Baroness Tanni Grey-Thompson’s – ‘Duty of Care in Sport’ report is published today.
A key paragraph is on p.20 under in ‘Theme 5’- safeguarding.
It should be recognised that organisations that work with children and vulnerable adults can attract individuals who will seek to exploit and abuse them – there is a need for continual vigilance. The government should therefore consider extending a Duty to Report to all sports organisations. This would mean that if a person knows, or has suspicion of, any abuse taking place, they must report it to the relevant body for action to be taken.
Mandatory reporting laws for child sexual abuse are essential for kids and society: Professor Ben Mathews
Professor Ben Mathews is a researcher in the Australian Centre for Health Law Research at Queensland University of Technology in Brisbane, Australia. He has led some of the largest studies ever undertaken into mandatory reporting laws for child sexual abuse.
In the UK, 18% of girls and 5% of boys experience contact sexual abuse (one in eight children), and the figures are even higher for all kinds of sexual abuse. The mean age of onset is 9-10. Most children unlucky enough to suffer sexual abuse are unable to tell anyone, because they are terrified of the abuser’s power, have been threatened, feel ashamed, depend on the abuser, or are too young to understand it. (more…)
On Wednesday 1st March Ian Herbert, Chief Sports Writer for the Independent, under the banner ‘Football is not rife with child abusers, so it is time for the Offside Trust to explain what they are for,’ writes a eulogy to the FA’s current child protection framework. Is it right to do so? We examine his claims and the foundations on which they are grounded.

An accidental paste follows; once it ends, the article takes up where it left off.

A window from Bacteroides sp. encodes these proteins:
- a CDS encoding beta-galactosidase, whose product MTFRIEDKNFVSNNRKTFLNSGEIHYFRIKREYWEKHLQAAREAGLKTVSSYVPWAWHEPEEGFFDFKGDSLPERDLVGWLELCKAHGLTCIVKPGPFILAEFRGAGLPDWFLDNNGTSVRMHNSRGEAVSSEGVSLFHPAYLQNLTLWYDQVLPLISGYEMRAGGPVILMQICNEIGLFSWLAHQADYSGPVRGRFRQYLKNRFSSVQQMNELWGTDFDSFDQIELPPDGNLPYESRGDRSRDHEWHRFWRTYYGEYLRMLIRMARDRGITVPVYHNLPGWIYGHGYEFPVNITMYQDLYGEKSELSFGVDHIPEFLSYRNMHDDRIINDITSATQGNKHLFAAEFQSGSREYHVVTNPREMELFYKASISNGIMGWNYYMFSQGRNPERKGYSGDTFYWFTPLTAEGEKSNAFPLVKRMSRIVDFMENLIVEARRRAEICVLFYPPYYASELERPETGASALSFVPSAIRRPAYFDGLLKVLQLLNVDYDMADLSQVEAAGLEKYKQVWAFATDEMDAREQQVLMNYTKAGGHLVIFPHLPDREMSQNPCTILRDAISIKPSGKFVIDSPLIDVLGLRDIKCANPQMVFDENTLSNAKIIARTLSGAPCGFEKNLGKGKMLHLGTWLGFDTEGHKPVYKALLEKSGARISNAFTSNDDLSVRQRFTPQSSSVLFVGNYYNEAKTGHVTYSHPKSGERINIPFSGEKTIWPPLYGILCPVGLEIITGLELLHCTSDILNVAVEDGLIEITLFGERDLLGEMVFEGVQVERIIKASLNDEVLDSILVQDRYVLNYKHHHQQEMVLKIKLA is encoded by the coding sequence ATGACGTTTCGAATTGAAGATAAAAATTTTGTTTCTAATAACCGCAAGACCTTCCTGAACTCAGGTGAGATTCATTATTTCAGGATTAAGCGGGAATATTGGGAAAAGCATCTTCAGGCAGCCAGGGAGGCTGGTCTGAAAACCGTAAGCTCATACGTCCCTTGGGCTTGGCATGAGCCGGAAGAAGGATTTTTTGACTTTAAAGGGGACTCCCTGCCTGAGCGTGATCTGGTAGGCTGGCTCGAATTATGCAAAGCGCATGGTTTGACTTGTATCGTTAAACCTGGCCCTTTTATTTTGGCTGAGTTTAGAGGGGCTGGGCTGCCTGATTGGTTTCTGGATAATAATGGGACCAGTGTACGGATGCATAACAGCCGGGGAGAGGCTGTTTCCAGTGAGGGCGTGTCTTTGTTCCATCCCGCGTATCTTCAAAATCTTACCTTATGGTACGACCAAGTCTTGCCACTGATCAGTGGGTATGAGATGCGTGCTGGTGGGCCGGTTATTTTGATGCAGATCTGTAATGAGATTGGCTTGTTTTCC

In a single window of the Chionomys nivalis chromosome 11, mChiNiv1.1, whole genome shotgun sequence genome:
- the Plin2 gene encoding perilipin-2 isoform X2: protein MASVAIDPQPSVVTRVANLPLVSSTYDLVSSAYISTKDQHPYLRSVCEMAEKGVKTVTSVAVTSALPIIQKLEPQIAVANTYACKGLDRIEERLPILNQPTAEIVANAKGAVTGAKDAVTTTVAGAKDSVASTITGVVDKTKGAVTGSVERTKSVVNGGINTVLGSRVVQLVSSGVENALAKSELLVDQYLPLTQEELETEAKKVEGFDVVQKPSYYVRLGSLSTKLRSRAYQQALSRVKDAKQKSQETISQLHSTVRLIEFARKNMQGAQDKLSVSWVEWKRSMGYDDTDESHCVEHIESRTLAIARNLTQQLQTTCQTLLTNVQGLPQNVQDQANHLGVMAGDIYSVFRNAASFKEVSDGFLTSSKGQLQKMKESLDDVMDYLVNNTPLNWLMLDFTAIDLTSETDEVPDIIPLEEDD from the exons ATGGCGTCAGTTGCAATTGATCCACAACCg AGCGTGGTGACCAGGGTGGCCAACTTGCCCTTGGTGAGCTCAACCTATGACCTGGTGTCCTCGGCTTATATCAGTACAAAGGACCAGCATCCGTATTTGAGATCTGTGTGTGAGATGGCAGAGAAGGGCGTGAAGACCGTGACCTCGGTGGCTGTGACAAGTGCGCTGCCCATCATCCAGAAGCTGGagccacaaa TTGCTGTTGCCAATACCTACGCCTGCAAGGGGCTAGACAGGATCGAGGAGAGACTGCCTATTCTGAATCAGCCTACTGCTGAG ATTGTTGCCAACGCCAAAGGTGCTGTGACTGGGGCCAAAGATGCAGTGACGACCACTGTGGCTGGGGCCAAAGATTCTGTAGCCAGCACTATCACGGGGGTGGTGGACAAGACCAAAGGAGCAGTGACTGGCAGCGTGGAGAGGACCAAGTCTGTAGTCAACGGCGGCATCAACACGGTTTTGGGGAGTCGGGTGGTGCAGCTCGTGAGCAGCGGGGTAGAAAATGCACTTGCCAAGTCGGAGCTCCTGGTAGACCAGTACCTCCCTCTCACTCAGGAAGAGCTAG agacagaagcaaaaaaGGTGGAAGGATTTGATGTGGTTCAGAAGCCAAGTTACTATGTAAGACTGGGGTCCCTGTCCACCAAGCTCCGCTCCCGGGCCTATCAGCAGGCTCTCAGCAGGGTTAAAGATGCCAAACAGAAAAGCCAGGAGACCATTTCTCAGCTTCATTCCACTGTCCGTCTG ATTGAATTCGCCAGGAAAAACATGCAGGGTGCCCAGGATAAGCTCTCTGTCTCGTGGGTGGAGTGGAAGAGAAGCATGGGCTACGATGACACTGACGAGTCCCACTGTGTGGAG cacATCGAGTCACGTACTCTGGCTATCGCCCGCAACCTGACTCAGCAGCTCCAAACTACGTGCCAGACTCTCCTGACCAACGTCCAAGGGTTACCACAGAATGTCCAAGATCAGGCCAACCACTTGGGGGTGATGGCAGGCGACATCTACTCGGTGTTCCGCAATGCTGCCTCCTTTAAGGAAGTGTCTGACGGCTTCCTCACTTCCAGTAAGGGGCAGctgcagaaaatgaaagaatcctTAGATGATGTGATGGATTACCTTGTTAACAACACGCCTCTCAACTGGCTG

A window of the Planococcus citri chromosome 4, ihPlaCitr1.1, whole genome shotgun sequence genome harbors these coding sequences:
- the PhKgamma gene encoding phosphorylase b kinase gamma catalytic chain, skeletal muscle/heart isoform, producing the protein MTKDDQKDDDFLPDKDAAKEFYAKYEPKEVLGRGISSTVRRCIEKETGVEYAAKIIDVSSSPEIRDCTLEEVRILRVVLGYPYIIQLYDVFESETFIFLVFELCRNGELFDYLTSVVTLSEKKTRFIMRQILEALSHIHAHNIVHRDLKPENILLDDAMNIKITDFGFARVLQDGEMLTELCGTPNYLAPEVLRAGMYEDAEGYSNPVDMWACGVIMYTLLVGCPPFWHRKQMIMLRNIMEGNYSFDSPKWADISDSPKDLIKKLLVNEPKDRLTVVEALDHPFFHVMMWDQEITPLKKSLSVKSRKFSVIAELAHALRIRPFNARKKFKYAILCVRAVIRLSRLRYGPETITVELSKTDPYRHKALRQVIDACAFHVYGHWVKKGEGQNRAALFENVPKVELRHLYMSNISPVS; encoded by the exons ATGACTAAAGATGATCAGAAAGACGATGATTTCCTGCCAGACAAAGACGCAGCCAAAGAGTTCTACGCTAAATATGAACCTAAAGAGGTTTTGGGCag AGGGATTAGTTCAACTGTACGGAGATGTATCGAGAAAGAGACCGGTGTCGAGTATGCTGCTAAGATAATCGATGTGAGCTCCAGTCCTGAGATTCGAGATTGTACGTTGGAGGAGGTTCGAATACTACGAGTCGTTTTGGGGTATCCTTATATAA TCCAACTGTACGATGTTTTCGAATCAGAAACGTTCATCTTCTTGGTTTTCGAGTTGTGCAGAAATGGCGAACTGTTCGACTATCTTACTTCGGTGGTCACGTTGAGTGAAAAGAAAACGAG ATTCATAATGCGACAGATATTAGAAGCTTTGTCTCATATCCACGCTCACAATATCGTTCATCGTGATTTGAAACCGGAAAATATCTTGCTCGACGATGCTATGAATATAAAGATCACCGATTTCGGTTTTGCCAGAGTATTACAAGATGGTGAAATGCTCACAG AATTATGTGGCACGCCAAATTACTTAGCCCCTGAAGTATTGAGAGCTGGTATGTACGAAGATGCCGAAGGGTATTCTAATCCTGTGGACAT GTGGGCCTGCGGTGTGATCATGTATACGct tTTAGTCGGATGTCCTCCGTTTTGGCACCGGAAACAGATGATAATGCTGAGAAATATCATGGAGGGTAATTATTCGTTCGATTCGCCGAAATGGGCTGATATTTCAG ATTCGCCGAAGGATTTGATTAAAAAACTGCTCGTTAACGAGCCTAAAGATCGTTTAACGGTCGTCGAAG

The piece informs us: (more…)
The report was released by West Berkshire Safeguarding Children’s Board at noon today.
A copy of the review is here: Kennet School Serious Case Review
This is the Mandate Now review of this opaque production.
The SCR doesn’t actually describe what failings have occurred and whether as a result the abuse could have been prevented or could have been halted earlier than it was. (more…)
- The NSPCC suggestions for changes to the DBS system will only protect children from abusers who are already known.
- The shortcomings arising from the DBS being relaxed in 2012, which can permit ‘barred’ people to work with children periodically if they are supervised, was debated in the House of Lords during the passage of the Protection of Freedoms Act in November 2011 by two peers with distinguished sporting backgrounds. Why only now has the NSPCC alighted on this issue? Should it not have been raising this point and objecting to the legislation when it was going through Parliament?
- The NSPCC proposal to extend duty of care to 16 and 17 year olds, which already exists in education, is a sound principle. It will though have a limited effect in practice because data [Characteristics Children in Need 2014-15 Table A3 – https://goo.gl/TDiFgq ] indicates the proportion of children suffering abuse or neglect (both sexes) in this age group is 14% while in the younger group, which is already included within the scheme in ‘statutory guidance’ it is 86%. (Statutory guidance is discretionary)
On the same day as the debate in the House of Lords, Mandate Now issued a press release under the headline ‘Confused Football Association safeguarding policy fails children‘ in which we reviewed the current child protection policy operating at the grassroots of football. Disturbingly the policy was endorsed by the Child Protection Sport Unit of the NSPCC despite it mistakenly claiming law exists to report abuse. A summary of the errors in the policy are available here.
Well meaning employees working in Regulated Activities who have responsibility for children in their care are being failed by a dysfunctional child protection framework, the legal foundation of which has always lacked law to report. It is still discretionary for an employee of a Regulated Activity to report suspected or known child abuse. In the event someone decides to report, they have the dilute Public Interest Disclosure Act to provide nominal protection. (more…)